The film Better Mus Come, written and directed by Storm Saulter, has had an over long gestation period. For a while, as the premier date kept shifting further and further back, the film seemed to have become akin to a politician’s promise – something stated with passion, but would never see the light of day. Finally it has arrived and it was well worth the wait.
Better Mus Come is an ambitious and thought provoking work. The film is
a thoughtful look at survival, love, redemption, corruption, and betrayal. It attempts to grapple with the roots of violence in Kingston’s ghettos while showing the tangled web woven between them, party politics and the the fight for survival as thugs, dons and boys who would be men battle over turf and fight to be respect, if only because they have a gun on their hips.
Better Mus Come made its first public appearance at the second Flashpoint Film Festival in 2006 as a short film, when it made the promise of being something to look out for. The feature length version appeared in 2008. It was an epic film in the making, but one in need of strong and careful editing. Storm and Paul Bucknor (the film’s producer who also shares editing credits with its director) clearly returned to the editing room and preformed much needed surgery removing the flab and creating a leaner, more coherent and potent film.
Better Mus Come is visually arresting work as the director’s grasp of cinematic language is one of its strongest elements. Though it is set in the turbulent 1970s Jamaica, it remains relevant to today’s politically divided Jamaica, where dons continue to rule enclaves. One cannot help but note that despite its reflection of more the country more than three decades ago, the film could have been describing events three months ago. So, though Better Mus Come was shot in contemporary Jamaica, the set remains is true of the 1970s era, reminding us that not much (other than clothing) has changed. Indeed, the constant chant of the political activists in the movie “better mus come” echoes the real life chant of “we want justice”. A cry so often made that it has become a joke but like anything truly funny, there is truth at its core. The film therefore wrestles with the concept that in many ways people will try to find ways to survive while they await justice or the better that they believe must one day come.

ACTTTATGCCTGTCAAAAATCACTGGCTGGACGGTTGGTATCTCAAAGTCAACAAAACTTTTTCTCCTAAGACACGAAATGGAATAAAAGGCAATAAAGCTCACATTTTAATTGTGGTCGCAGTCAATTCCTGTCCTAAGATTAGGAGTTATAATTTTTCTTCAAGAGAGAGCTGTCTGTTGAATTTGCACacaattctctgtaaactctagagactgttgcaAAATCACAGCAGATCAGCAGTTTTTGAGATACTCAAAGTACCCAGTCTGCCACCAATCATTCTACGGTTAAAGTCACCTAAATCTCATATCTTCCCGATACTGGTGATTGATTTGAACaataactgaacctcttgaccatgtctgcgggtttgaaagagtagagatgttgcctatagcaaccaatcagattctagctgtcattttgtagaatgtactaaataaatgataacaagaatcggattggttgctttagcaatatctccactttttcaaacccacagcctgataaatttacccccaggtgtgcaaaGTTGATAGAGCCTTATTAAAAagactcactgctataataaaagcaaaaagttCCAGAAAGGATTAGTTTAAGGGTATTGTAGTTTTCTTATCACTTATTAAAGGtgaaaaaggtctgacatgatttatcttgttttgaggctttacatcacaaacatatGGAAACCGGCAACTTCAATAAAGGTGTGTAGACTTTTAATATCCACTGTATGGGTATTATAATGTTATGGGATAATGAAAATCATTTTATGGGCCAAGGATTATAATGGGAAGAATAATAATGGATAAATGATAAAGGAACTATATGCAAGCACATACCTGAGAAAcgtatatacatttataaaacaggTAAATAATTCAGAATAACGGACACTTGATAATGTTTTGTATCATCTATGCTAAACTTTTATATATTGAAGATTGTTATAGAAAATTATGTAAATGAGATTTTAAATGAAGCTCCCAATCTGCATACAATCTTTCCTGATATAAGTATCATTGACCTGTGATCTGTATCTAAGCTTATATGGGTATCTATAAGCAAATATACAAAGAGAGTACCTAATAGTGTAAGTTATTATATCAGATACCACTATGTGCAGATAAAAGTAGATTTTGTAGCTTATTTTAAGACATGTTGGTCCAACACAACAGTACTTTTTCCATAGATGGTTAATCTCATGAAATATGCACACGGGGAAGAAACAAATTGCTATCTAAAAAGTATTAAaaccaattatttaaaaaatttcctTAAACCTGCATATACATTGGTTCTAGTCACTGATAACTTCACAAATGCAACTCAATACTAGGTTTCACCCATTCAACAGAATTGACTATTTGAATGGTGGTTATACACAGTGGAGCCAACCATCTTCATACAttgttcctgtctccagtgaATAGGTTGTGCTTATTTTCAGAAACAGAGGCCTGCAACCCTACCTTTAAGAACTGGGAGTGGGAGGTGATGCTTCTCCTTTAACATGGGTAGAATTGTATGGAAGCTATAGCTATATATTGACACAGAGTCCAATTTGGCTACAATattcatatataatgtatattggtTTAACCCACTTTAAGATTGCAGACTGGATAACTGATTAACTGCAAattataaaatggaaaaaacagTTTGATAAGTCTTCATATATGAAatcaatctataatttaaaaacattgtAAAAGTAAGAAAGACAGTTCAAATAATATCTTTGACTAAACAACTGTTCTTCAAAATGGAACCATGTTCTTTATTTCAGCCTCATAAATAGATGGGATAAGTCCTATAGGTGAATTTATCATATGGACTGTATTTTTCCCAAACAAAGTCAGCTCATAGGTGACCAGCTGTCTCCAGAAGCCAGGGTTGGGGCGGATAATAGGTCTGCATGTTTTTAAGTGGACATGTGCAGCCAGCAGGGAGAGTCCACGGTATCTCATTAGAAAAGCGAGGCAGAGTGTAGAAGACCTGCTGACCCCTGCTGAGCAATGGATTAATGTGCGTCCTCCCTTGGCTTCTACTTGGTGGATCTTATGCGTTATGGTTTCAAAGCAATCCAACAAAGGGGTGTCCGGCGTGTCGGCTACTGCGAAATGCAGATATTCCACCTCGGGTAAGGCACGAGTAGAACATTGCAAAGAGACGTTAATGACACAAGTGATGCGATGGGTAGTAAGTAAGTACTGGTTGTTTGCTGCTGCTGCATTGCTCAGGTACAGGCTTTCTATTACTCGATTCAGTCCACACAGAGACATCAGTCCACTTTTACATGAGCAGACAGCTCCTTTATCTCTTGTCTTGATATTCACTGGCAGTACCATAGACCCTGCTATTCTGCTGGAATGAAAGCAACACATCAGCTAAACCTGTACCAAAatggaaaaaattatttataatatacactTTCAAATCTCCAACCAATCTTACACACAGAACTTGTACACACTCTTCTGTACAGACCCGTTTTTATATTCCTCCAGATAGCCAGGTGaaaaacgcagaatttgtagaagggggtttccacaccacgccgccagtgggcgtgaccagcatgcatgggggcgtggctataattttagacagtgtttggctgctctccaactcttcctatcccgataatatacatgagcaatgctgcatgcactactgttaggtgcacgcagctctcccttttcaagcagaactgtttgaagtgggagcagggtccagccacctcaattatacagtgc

Better Mus Come benefits from well crafted characters and strong performances by its lead actors Sheldon Shepherd (Ricky), Everaldo Creary (Shortman) and Ricardo Orgill (Flames). Shepherd (and his abs) present a solid lead. Shepherd has sufficient charisma to convincingly portray the lead, though his portrayal of the conflicted, sensitive yet violent Ricky required more nuance than he brought to bear. Even so, he managed a convincing character who was believably a violent man and a caring and strong father figure.
Ricardo Orgill delivers a convincing portrayal of a cold calculating thug who puts his own survival above all else, willing to kill without thought and accept any job for the right price. Flames contrasts well against Ricky who is torn by both a sense of morality, a sense of hope as well as a desire for more for himself and his family.
Everaldo Creary gives a sterling performance as Shortman. Creary has great promise, if he manages to sidestep the ease with which he could be stereotyped, especially in light comedic roles. Though he has landed more roles in comedy, he is a dynamic actor and his stint as Shortman highlights this.
Nicole Grey, who plays Kemala, is earnest but uninspiring in her performance and her character feels the least authentic, or what is otherwise a great cast. Furthermore, the chemistry between Shepherd and Grey is not as strong as it needed to be to heighten the story’s poignancy through the romance, and it also doesn’t help that their love scene is at best uninteresting.
Where the lead actors benefit from natural talent, however, they are unable to handle the pace at which the director wants the dialogue. As a result, pregnant beats become unexplained pauses and slows the pace of the dialogue and allows the story to occasionally sag.
It is inevitable that Better Mus Come will be compared with Jamaica’s seminal rude bwoi flick, The Harder They Come, particularly when Better Mus Come’s ending patterns the earlier work in terms of both setting and scenario. Both films also attempt to locate Rastafari and the hero’s connection to it as their sign of redemption, with Better Mus Come placing a stronger emphasis on this. Better Mus Come is clearly an inheritor of that earlier work and it carries on Jamaica’s romance with the rude bwoi persona and bears the weight of his swagger well.
Pulling on the feel of the 1970s, the film’s style reflects rock steady with a hint of reggae, though the score is not dependent on the music of the era. Not only are the major players from the rude bwoi archetype, but the dialogue often flows along a slow and deadly emphasis.
Better Mus Come is miles ahead of Storm’s first effort Twang, which premiered at the inaugural Flashpoint Film Festival. In fact the film is miles ahead of any film coming from our fair isle in recent history both in terms of the gravity of the issues it grapples with as well as the rich visual fare that it provides. Better Mus Come appears to be a promise, that though the Jamaican film industry has been slow in building momentum and has experienced fits and starts, better mus come, and it has.